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In the Inbox today:

In partnership with the Newtown Creek Alliance, HabitatMap invites you to participate in a community mapping workshop at LaGuardia Community College on the evening of Monday, October 20th. Space but you can RSVP here to reserve your spot.

At the Newtown Creek Neighborhoods Community Mapping Workshop participants will:
— discover how web-based tools can magnify the impact of community organizing campaigns;
— hear from experienced organizers who have been active in the Newtown Creek Neighborhoods for decades; and
— learn how to navigate and mine city, state, and federal databases for information relevant to their own personal health and the health of their families and communities.

Participants should come prepared to begin mapping their neighborhoods so bring any relevant documents and photos but most importantly, bring your ideas. Contact Michael Heimbinder at mheimbinder(at)habitatmap(dot)org.

The Newtown Creek Neighborhoods Community Mapping Workshop will be held at LaGuardia Community College, building E, room 228 on the evening of Monday, October 20th from 6:30-8:30pm. The entrance to building E is located at 31-10 Thomson Ave. between 31st St. and Van Dam St. For a map and directions click here.

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We first told you about Habitatmap back in April, and now they’re back with the official launch of their online mapping and community networking site.

From their materials:”Habitatmap makes it easy to share neighborhood information, organize events and actions, and recruit supporters to your cause. Once you’ve established a profile page you’ll be able to: create and share thematic maps, use the forums to plan an event or discuss neighborhood issues, attract and retain supporters by recruiting them to your ‘action alert network’, and much much more.”

They have created an example of how this can work along with the Newtown Creek Alliance:

“Utilizing Habitatmap’s community mapping platform, the Newtown Creek Alliance – an organization dedicated to restoring community health, water quality, habitat, access, and vibrant water-dependent commerce along Newtown Creek – assembled several thematic maps in support of their work.”

If you are an existing organization or community group and would like to collaborate with Habitatmap to map your neighborhood and organize your community, please contact them at info(at)habitatmap(dot)org.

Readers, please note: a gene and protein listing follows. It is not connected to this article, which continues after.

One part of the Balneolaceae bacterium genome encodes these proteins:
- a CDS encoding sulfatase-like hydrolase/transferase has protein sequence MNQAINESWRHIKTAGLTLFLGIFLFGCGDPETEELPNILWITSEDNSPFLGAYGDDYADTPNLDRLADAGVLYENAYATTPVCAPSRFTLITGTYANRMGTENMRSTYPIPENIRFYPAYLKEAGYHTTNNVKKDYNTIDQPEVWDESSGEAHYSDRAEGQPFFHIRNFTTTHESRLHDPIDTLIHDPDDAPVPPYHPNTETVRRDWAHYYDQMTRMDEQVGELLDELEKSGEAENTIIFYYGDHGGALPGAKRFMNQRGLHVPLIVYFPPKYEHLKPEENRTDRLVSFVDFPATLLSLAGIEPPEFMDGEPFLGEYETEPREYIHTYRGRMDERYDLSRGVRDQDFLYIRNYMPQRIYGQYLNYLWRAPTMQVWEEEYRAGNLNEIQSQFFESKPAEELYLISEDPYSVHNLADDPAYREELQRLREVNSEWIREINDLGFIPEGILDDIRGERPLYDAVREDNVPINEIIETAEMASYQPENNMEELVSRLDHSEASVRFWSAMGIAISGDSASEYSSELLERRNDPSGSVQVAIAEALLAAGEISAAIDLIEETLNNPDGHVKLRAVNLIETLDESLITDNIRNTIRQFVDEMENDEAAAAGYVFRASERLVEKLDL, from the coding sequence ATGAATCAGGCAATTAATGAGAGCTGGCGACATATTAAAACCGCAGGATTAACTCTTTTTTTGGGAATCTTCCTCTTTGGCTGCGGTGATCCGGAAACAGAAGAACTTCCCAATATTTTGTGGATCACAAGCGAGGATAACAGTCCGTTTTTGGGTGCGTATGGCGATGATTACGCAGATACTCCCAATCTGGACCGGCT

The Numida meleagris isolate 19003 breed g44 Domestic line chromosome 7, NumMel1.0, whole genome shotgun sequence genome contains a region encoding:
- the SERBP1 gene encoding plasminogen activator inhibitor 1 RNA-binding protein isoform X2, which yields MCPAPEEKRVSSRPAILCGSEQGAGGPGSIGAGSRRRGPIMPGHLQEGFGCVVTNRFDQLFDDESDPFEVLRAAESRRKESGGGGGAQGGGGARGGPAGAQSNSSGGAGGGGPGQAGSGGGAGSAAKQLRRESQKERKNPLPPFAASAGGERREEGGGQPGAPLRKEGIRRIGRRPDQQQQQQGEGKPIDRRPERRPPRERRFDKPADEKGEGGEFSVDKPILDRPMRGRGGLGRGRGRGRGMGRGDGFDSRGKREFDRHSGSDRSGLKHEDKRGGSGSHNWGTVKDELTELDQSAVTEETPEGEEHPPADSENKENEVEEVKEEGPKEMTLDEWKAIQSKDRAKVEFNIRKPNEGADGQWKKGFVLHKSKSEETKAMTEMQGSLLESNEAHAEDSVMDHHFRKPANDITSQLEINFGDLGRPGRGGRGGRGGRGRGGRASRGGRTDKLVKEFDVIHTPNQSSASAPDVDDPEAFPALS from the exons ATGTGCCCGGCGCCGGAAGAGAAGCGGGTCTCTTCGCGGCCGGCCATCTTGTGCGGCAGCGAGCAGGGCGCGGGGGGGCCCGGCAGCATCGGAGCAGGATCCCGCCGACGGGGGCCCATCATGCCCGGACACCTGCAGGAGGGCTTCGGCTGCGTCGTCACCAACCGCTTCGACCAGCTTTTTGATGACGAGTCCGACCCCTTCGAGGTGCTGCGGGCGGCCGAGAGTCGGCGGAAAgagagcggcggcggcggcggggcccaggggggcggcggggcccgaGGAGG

UPDATE: Links now working!

Community-based Planning Task Force members City Lore have created an online, interactive map titled “City of Memory.” Using a similar format to our Atlas of Community-based Plans, this online community map shows personal stories and memories organized on a physical geographical map of New York City. City Lore has added many stories, some organized into short “tours” with photographs and video, and the public is invited to visit and add their own stories as well. Check it out!

In the Inbox today, an interesting event announcement from Habitatmap, a group which, according to its website, is on the verge of launching a new community mapping/social networking platform (neat!):

Virtual Toxic Tour and Community Mapping Workshop:

In collaboration with fellow Brooklyn activists, Brooke Singer (www.superfund365.org) and Emily Gallagher, Habitatmap invites you to participate in our Virtual Toxic Tour and Community Mapping Workshop. The workshop will take place this Saturday April 19th from 3-6 PM at Eyebeam, 540 W. 21st street between 10th and 11th. No rsvp is required.

The virtual tour will focus on groundwater contamination and hazardous vapor concerns in several areas of Greenpoint which are currently under evaluation (pdf 15mb) by the New York State Department of Environmental Conservation. We will explore the neighborhood’s historic and contemporary industries, detail the contaminants of concern, and discuss potential remedies. This case will serve as a reference point for participants as we work with them to document toxic exposures in their own neighborhoods, brainstorm effective community organizing strategies, and help them recruit a network of activist peers to their cause. The workshop is part of Eyebeam’s monthlong Feedback exhibition.”

Since 2000, The Community-Based Planning Task Force has been leading the effort to create a more meaningful role for communities in New York City’s planning and decision-making processes.

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